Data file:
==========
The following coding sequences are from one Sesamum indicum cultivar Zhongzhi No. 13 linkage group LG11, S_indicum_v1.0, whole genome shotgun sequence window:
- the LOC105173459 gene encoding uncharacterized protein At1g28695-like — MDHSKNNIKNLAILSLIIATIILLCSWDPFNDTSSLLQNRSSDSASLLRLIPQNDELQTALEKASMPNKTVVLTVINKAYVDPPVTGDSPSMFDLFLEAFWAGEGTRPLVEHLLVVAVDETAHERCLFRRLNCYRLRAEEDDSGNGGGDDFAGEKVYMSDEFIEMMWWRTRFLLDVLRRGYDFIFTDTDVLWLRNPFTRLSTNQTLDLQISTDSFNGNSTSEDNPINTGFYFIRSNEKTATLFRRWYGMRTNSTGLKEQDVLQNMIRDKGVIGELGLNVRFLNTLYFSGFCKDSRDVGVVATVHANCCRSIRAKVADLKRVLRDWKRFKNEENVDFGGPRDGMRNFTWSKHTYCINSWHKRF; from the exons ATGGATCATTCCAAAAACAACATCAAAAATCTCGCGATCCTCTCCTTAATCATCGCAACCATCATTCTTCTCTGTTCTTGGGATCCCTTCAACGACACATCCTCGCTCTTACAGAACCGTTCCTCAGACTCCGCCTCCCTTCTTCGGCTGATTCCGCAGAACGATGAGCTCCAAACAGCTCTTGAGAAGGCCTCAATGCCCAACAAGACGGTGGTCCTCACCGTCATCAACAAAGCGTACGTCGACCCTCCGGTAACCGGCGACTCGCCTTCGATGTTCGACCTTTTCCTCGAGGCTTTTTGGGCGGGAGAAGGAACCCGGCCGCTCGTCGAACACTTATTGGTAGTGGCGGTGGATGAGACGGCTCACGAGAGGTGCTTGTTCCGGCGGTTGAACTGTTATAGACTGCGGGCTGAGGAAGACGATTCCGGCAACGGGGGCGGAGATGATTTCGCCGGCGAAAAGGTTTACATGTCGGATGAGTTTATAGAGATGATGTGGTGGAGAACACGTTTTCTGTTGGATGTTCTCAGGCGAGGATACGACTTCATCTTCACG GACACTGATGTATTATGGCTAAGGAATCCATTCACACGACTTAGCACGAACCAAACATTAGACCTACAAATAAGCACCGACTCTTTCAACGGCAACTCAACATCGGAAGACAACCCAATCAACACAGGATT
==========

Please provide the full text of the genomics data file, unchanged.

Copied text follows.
The following coding sequences are from one Sesamum indicum cultivar Zhongzhi No. 13 linkage group LG11, S_indicum_v1.0, whole genome shotgun sequence window:
- the LOC105173459 gene encoding uncharacterized protein At1g28695-like — MDHSKNNIKNLAILSLIIATIILLCSWDPFNDTSSLLQNRSSDSASLLRLIPQNDELQTALEKASMPNKTVVLTVINKAYVDPPVTGDSPSMFDLFLEAFWAGEGTRPLVEHLLVVAVDETAHERCLFRRLNCYRLRAEEDDSGNGGGDDFAGEKVYMSDEFIEMMWWRTRFLLDVLRRGYDFIFTDTDVLWLRNPFTRLSTNQTLDLQISTDSFNGNSTSEDNPINTGFYFIRSNEKTATLFRRWYGMRTNSTGLKEQDVLQNMIRDKGVIGELGLNVRFLNTLYFSGFCKDSRDVGVVATVHANCCRSIRAKVADLKRVLRDWKRFKNEENVDFGGPRDGMRNFTWSKHTYCINSWHKRF; from the exons ATGGATCATTCCAAAAACAACATCAAAAATCTCGCGATCCTCTCCTTAATCATCGCAACCATCATTCTTCTCTGTTCTTGGGATCCCTTCAACGACACATCCTCGCTCTTACAGAACCGTTCCTCAGACTCCGCCTCCCTTCTTCGGCTGATTCCGCAGAACGATGAGCTCCAAACAGCTCTTGAGAAGGCCTCAATGCCCAACAAGACGGTGGTCCTCACCGTCATCAACAAAGCGTACGTCGACCCTCCGGTAACCGGCGACTCGCCTTCGATGTTCGACCTTTTCCTCGAGGCTTTTTGGGCGGGAGAAGGAACCCGGCCGCTCGTCGAACACTTATTGGTAGTGGCGGTGGATGAGACGGCTCACGAGAGGTGCTTGTTCCGGCGGTTGAACTGTTATAGACTGCGGGCTGAGGAAGACGATTCCGGCAACGGGGGCGGAGATGATTTCGCCGGCGAAAAGGTTTACATGTCGGATGAGTTTATAGAGATGATGTGGTGGAGAACACGTTTTCTGTTGGATGTTCTCAGGCGAGGATACGACTTCATCTTCACG GACACTGATGTATTATGGCTAAGGAATCCATTCACACGACTTAGCACGAACCAAACATTAGACCTACAAATAAGCACCGACTCTTTCAACGGCAACTCAACATCGGAAGACAACCCAATCAACACAGGATT